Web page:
CALGARY, ALBERTA —
Firefighters battling a wildfire that has threatened oil sands facilities north of Fort McMurray, Alberta, looked to cooler weather, a change in winds and the promise of rain to help them on Thursday.
A shift in wind direction from west to east is expected to push the fire back toward areas it has already burned, limiting its growth, wildfire information officer Travis Fairweather said on Thursday.
"That should hopefully result in a little less activity than we've seen in the last couple of days," he said.
The fire, which hit Fort McMurray in early May, destroying entire neighborhoods, surged north on Tuesday, forcing the evacuation of 8,000 oil sand workers, destroying a work camp and prolonging a shutdown that has cut Canadian oil output by a million barrels a day.
Fairweather did not expect the fire to damage any oil sands facilities on Thursday.
The fire covered 483,084 hectares (1.2 million acres) as of Thursday morning, up some 61,000 hectares from the day before. Fairweather said cooler weather and the chance of rain on Thursday also would help contain the fire.
Some of the 90,000 evacuees who fled Fort McMurray as the massive blaze breached the city may be allowed to return as soon as June 1, officials said on Wednesday, if air quality improves and other safety conditions are met.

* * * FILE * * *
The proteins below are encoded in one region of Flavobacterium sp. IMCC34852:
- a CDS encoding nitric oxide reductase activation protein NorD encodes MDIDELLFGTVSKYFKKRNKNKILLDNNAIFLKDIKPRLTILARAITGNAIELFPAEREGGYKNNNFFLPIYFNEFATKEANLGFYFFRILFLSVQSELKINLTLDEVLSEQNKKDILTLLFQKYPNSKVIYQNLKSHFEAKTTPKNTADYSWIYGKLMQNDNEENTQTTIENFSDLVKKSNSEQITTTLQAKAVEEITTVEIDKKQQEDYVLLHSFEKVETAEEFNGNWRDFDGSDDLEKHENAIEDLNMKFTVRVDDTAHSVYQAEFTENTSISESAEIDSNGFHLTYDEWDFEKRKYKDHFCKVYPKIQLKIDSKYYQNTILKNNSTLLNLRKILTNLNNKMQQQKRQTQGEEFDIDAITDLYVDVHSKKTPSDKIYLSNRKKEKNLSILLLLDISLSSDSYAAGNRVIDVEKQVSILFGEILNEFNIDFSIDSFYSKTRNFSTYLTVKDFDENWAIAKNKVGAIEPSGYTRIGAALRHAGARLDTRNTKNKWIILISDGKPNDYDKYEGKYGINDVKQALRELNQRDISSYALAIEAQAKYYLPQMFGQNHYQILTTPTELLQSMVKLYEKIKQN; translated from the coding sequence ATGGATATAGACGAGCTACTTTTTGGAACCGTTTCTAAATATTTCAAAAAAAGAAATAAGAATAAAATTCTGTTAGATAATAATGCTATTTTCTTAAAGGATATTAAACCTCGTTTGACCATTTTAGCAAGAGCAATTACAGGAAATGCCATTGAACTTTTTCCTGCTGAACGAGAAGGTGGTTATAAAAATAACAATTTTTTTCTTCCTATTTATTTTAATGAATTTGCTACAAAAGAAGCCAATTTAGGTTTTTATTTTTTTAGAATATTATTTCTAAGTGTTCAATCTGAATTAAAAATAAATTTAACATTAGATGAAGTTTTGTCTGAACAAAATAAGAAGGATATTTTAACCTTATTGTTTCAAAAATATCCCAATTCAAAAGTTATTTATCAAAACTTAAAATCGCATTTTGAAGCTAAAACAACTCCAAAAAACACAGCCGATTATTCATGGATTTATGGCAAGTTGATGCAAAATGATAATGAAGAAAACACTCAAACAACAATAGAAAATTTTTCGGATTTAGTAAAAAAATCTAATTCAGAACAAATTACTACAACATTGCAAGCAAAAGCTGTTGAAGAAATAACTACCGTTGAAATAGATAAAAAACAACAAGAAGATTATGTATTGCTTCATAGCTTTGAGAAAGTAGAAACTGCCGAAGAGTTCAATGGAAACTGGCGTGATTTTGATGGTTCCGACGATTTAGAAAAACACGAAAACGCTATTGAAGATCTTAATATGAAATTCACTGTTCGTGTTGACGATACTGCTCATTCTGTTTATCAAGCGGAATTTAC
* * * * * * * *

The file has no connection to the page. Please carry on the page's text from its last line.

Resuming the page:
Some oil sands operations directly north of the city remained shuttered, although firefighters held the blaze back from Suncor Energy and Syncrude Canada facilities on Wednesday.
The fire destroyed a 665-room lodge for oil sands workers on Tuesday but officials said on Wednesday they were not aware of further industry damage.
Tuesday's evacuations were a setback for producers, suggesting production may be suspended for longer than companies and analysts had previously anticipated.
The province's plan to gradually allow residents back into the city offered hope but also trepidation.
"It's exciting news but you are also scared to see what you get when you get back," said Fort McMurray resident Ria Dickason, adding that she was concerned about smoky air.
The air quality health index, which usually stands between 1 and 10, hit 51 on Wednesday morning, before improving to 11.
"We won't go back if it's anything close to the levels it's at now," Dickason said. "My daughter has asthma so we are more alert to it."